Oil price rise on weak dollar
World oil prices advanced on Friday with the dollar weakening as indebted Ireland edged closer to a financial bailout, while traders shrugged off China's latest move to crack down on inflation.
New York's main contract, light sweet crude for delivery in December, added 19 cents to 82.04 dollars per barrel.
Brent North Sea crude for January gained 43 cents to 85.48 dollars a barrel in London trade.
"Crude oil prices extended gains, supported by a stronger euro as concerns about Ireland's debt eased after its central bank chief reported that he expects Dublin to receive tens of billions of euros in loans from the European Union and IMF," said Sucden analyst Myrto Sokou.
She added: "Investors are waiting for a final deal regarding Ireland's debt situation, and trading conditions might remain fairly nervous and volatile."
The European single currency rose against the dollar on signs that debt-hit Ireland is nearing a bailout. A weaker dollar tends to stimulate oil prices because crude becomes more affordable for buyers using stronger currencies.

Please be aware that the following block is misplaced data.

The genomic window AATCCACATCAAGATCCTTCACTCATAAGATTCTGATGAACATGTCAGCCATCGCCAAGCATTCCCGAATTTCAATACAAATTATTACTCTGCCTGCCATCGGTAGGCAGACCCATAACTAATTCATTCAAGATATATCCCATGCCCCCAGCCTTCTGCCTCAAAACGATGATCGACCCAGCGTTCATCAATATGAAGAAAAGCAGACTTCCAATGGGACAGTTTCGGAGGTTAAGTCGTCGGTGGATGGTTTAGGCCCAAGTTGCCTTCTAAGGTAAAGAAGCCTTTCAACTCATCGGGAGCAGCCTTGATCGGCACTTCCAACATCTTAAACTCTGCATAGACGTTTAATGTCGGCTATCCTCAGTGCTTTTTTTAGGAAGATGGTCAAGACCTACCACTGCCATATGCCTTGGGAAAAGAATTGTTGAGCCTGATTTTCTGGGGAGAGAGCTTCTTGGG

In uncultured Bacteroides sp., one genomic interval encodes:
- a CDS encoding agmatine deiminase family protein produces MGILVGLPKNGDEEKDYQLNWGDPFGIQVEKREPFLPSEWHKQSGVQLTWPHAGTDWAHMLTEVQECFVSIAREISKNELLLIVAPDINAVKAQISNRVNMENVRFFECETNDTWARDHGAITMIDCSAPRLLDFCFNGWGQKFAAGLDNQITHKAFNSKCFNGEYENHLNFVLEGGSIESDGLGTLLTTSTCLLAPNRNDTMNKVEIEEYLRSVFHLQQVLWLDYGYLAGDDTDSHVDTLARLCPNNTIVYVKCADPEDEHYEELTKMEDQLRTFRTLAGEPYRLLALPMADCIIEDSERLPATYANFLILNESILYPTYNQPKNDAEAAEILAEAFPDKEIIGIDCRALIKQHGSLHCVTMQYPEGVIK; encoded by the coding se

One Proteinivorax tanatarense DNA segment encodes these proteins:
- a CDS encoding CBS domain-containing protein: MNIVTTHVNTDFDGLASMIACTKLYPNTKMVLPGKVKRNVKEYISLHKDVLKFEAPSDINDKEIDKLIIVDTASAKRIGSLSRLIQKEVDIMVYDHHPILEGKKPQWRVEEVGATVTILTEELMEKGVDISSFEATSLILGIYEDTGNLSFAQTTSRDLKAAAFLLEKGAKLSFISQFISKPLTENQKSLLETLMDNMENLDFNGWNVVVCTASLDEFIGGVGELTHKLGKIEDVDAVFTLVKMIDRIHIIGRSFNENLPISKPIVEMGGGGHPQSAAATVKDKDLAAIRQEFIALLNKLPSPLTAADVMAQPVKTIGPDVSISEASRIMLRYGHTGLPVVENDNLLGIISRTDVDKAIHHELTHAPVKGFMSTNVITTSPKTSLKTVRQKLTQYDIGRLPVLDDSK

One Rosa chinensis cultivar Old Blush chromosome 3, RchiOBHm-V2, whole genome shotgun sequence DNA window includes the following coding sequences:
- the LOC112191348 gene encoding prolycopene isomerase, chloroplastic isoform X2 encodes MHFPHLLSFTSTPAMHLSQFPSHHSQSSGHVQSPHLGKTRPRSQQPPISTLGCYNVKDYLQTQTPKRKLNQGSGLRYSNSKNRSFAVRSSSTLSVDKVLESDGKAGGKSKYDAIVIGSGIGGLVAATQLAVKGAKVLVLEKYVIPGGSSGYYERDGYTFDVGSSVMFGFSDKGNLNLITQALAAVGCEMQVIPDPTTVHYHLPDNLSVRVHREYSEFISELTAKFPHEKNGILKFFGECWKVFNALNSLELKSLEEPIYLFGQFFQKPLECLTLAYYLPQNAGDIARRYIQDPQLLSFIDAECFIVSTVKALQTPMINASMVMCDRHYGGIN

In Dublin, international financial experts and Irish officials begin tough negotiations Friday on a possible bailout for the nation's debt-ridden economy.
The delegation from the European Union, the European Central Bank and the International Monetary Fund will subject Ireland's books to forensic analysis.
In Asia, China's central bank said it would raise the amount of money that lenders must keep in reserve amid efforts to contain rising inflation and soaring housing costs.
The announcement failed to stir the oil market.
"It seems that news China increased reserves requirements by 50 points did not affect the market sentiment and failed to provide a clear direction for oil prices," added Sokou.
The People's Bank of China said its reserve ratio would be raised by 50 basis points from November 29.
The hike is the fifth this year and the second this month, highlighting growing concerns among top leaders that rampant bank lending is fanning inflationary pressures in the Chinese economy.
© 2010 AFP